NRA Takes Positions On Current Events

Less than a month into the Trump Administration, the National Restaurant Association is busy evaluating the positions taken and appointments made by the new president.

Here’s a brief scorecard:

  • Immigration crackdown: Thumbs down. The NRA says that while it advocates for stronger border security and enforcement measures that keeps Americans safe, those measures need to be balanced with the vital role that travel and tourism from foreign visitors play in the U.S. economy, especially in growing the restaurant industry. Cicely Simpson, NRA executive v.p., says the association “strongly urges the administration to consider the negative impacts any Executive Order may have on American small businesses.”
  • Supreme Court: Thumbs up. The nomination of Judge Neil Gorsuch to fill the vacant seat on court was applauded by the association, which recently asked the justices to hear a challenge to existing laws that prevent cooks and dishwashers from sharing in tip pools. While Gorsuch is seen as hostile toward burdensome government regulations, when it comes to National Labor Relations Board issues, he has upheld decisions aiding both unions and employers in various cases, so it’s difficult to gauge any anti-employer or anti-union animus; the restaurant industry has battled NLRB rulings defining franchisors as “joint employers” with franchisees. Confirmation hearings, expected to hotly debated, are expected in late March or early April.
  • Labor Department: Thumbs up. Although his nomination has been caught up in controversies over undocumented household help, the NRA has applauded the nomination of CKE Restaurants CEO Andy Puzder as Secretary of Labor. NRA President/CEO Dawn Sweeney says the industry executive’s appointment would be good for business growth. “He has a proven track record of turning around struggling businesses, and his background in the restaurant industry will help foster an environment for job creation.”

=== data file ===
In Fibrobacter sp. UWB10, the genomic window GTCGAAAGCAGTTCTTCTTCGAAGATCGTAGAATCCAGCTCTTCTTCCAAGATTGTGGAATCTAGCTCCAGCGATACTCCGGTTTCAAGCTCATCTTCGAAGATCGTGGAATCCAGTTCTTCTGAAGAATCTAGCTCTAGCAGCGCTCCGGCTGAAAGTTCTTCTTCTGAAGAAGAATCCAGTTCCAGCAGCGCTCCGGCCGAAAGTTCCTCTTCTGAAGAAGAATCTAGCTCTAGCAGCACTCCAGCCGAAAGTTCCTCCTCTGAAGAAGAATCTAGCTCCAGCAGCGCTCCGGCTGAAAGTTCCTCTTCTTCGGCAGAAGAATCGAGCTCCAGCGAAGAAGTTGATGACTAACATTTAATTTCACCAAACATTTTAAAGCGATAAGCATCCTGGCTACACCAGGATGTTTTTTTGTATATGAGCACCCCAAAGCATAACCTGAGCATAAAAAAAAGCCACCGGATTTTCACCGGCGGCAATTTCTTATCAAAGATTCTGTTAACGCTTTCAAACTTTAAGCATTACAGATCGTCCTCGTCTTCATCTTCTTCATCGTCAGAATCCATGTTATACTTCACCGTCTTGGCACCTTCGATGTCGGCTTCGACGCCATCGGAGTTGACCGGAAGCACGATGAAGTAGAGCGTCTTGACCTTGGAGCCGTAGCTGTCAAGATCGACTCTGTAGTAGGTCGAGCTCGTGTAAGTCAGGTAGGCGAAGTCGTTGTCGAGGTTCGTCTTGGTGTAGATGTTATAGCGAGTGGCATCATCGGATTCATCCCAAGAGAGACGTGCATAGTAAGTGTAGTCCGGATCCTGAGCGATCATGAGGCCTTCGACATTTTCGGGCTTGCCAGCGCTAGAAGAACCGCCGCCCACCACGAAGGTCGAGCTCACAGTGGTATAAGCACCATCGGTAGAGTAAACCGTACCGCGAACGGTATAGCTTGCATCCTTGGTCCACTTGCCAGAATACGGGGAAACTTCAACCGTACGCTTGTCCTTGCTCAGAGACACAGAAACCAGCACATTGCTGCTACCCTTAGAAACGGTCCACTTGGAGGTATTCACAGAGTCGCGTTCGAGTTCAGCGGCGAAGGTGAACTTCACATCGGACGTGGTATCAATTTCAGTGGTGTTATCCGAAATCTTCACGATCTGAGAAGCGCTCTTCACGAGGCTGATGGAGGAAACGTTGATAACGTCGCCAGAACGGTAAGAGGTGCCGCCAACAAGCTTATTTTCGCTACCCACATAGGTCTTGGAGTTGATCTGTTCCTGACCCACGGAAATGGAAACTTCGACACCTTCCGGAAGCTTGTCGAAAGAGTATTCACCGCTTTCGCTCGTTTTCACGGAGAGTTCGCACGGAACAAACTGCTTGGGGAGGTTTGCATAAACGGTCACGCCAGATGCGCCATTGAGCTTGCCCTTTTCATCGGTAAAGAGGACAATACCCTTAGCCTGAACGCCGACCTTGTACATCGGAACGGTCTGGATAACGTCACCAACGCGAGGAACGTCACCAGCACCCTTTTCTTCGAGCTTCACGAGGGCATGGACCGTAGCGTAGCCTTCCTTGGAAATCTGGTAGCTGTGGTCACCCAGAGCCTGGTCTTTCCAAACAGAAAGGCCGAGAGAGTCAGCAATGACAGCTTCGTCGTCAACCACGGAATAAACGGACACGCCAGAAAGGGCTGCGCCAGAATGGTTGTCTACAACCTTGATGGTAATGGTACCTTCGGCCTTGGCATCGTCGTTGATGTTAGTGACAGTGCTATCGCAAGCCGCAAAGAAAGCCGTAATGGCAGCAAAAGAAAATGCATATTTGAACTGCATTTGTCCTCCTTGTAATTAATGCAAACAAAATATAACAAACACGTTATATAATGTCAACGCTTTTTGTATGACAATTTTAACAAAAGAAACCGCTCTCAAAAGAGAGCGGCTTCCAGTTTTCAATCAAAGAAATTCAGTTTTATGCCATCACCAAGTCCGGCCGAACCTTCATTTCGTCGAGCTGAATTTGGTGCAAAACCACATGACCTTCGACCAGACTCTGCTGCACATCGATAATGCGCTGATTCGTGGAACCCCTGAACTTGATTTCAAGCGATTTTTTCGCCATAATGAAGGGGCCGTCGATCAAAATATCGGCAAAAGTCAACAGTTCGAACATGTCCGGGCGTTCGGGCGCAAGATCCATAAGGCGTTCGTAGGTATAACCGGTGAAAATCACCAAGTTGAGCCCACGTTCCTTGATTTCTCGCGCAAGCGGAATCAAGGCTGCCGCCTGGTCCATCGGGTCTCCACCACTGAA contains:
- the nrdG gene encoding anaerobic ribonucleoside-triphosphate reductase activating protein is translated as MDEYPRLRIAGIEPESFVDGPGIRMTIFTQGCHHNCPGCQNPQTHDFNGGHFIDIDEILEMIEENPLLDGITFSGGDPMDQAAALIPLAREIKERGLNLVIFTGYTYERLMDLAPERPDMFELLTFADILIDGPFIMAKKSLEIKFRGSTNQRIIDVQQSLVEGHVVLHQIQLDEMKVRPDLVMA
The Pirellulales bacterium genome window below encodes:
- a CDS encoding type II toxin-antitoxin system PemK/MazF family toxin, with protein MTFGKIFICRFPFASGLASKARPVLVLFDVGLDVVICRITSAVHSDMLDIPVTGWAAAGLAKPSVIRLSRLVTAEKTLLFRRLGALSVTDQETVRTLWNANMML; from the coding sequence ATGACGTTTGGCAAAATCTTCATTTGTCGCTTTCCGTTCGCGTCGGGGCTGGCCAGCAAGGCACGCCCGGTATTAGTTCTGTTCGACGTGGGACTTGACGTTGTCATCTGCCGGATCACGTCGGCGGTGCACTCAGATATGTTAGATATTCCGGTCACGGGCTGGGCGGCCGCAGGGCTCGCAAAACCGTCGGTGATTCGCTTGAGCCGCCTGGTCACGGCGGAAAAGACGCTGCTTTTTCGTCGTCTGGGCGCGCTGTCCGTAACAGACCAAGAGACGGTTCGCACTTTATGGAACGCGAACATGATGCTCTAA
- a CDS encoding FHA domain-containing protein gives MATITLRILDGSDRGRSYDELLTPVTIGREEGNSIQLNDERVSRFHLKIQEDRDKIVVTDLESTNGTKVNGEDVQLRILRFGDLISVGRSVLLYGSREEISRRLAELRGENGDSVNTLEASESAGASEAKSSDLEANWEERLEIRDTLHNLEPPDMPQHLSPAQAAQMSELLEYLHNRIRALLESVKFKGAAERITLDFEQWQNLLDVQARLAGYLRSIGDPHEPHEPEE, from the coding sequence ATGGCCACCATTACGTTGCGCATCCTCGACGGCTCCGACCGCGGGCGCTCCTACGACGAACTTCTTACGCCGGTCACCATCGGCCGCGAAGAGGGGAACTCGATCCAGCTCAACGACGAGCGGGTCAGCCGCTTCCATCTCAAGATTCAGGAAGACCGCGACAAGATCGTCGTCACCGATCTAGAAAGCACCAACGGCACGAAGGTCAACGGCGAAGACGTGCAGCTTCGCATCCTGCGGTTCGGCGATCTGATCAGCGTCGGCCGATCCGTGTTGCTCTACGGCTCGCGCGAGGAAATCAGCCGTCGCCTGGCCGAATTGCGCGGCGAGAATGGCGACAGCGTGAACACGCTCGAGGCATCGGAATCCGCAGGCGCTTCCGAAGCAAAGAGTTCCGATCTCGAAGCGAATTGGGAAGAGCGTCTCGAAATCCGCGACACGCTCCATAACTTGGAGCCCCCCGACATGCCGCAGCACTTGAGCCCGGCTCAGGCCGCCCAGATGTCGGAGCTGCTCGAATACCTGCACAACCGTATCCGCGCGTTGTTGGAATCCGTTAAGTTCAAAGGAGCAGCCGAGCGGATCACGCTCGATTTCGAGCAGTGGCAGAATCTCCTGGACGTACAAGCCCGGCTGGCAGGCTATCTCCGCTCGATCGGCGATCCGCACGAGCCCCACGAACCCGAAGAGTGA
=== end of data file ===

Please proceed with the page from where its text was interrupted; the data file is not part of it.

• Debit card swipe-fee protections: Mixed thoughts. After President Trump signed an executive order to review the Dodd-Frank Wall Street Reform and Consumer Protection Act put in place after the 2008 financial markets crash, the NRA urged the administration to retain the financial regulations that it believes has saved consumers billions of dollars. The association says it favors any regulatory relief that could increase access to capital for small businesses, yet part of the law, known as the  Durbin Amendment, regulates the fees large banks charge for debit cards, and is aimed at lowering retailers’ costs for   accepting those cards. Retail and merchant groups backed the amendment, and the NRA emphasizes it doesn’t want the amendment thrown out with the Dodd-Frank law. “As discussions on Dodd-Frank continue, we also strongly urge the Trump Administration and Congress to keep the current debit swipe-fee protections in place. Repealing these protections, as some members of Congress are discussing, would impose a significant tax on small businesses,” says Leslie Shedd, v.p.-communications.  Repealing the law, she adds, “would take $8 billion a year from American consumers and give it to the biggest Wall Street banks.”

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PRODUCTS: July 2019

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